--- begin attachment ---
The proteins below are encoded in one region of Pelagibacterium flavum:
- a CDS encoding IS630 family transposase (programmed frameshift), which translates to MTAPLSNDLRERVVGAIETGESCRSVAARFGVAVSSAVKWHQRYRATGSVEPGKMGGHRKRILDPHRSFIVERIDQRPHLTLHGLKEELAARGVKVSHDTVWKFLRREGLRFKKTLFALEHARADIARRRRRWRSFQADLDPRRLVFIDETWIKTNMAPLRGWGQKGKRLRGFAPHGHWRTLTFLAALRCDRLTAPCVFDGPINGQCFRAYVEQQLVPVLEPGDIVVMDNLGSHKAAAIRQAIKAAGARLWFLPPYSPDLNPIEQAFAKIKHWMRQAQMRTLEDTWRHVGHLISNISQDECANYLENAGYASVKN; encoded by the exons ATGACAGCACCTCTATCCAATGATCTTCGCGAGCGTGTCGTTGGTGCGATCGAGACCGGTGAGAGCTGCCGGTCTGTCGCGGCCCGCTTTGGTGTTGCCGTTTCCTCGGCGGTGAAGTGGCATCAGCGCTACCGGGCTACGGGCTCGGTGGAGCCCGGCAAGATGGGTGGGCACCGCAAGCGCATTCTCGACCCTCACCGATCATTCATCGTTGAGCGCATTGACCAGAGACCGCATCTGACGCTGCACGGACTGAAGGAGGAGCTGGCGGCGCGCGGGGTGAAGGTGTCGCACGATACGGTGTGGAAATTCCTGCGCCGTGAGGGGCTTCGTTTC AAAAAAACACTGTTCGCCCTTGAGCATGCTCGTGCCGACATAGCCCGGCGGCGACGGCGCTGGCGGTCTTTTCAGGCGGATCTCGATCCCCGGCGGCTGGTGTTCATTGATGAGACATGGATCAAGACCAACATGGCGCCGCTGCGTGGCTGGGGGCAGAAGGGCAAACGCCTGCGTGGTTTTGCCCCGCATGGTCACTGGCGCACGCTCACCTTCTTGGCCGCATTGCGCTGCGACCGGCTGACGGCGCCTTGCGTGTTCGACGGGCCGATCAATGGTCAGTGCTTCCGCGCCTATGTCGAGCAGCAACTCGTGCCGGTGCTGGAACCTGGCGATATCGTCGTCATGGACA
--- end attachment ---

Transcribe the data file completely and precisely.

The proteins below are encoded in one region of Pelagibacterium flavum:
- a CDS encoding IS630 family transposase (programmed frameshift), which translates to MTAPLSNDLRERVVGAIETGESCRSVAARFGVAVSSAVKWHQRYRATGSVEPGKMGGHRKRILDPHRSFIVERIDQRPHLTLHGLKEELAARGVKVSHDTVWKFLRREGLRFKKTLFALEHARADIARRRRRWRSFQADLDPRRLVFIDETWIKTNMAPLRGWGQKGKRLRGFAPHGHWRTLTFLAALRCDRLTAPCVFDGPINGQCFRAYVEQQLVPVLEPGDIVVMDNLGSHKAAAIRQAIKAAGARLWFLPPYSPDLNPIEQAFAKIKHWMRQAQMRTLEDTWRHVGHLISNISQDECANYLENAGYASVKN; encoded by the exons ATGACAGCACCTCTATCCAATGATCTTCGCGAGCGTGTCGTTGGTGCGATCGAGACCGGTGAGAGCTGCCGGTCTGTCGCGGCCCGCTTTGGTGTTGCCGTTTCCTCGGCGGTGAAGTGGCATCAGCGCTACCGGGCTACGGGCTCGGTGGAGCCCGGCAAGATGGGTGGGCACCGCAAGCGCATTCTCGACCCTCACCGATCATTCATCGTTGAGCGCATTGACCAGAGACCGCATCTGACGCTGCACGGACTGAAGGAGGAGCTGGCGGCGCGCGGGGTGAAGGTGTCGCACGATACGGTGTGGAAATTCCTGCGCCGTGAGGGGCTTCGTTTC AAAAAAACACTGTTCGCCCTTGAGCATGCTCGTGCCGACATAGCCCGGCGGCGACGGCGCTGGCGGTCTTTTCAGGCGGATCTCGATCCCCGGCGGCTGGTGTTCATTGATGAGACATGGATCAAGACCAACATGGCGCCGCTGCGTGGCTGGGGGCAGAAGGGCAAACGCCTGCGTGGTTTTGCCCCGCATGGTCACTGGCGCACGCTCACCTTCTTGGCCGCATTGCGCTGCGACCGGCTGACGGCGCCTTGCGTGTTCGACGGGCCGATCAATGGTCAGTGCTTCCGCGCCTATGTCGAGCAGCAACTCGTGCCGGTGCTGGAACCTGGCGATATCGTCGTCATGGACA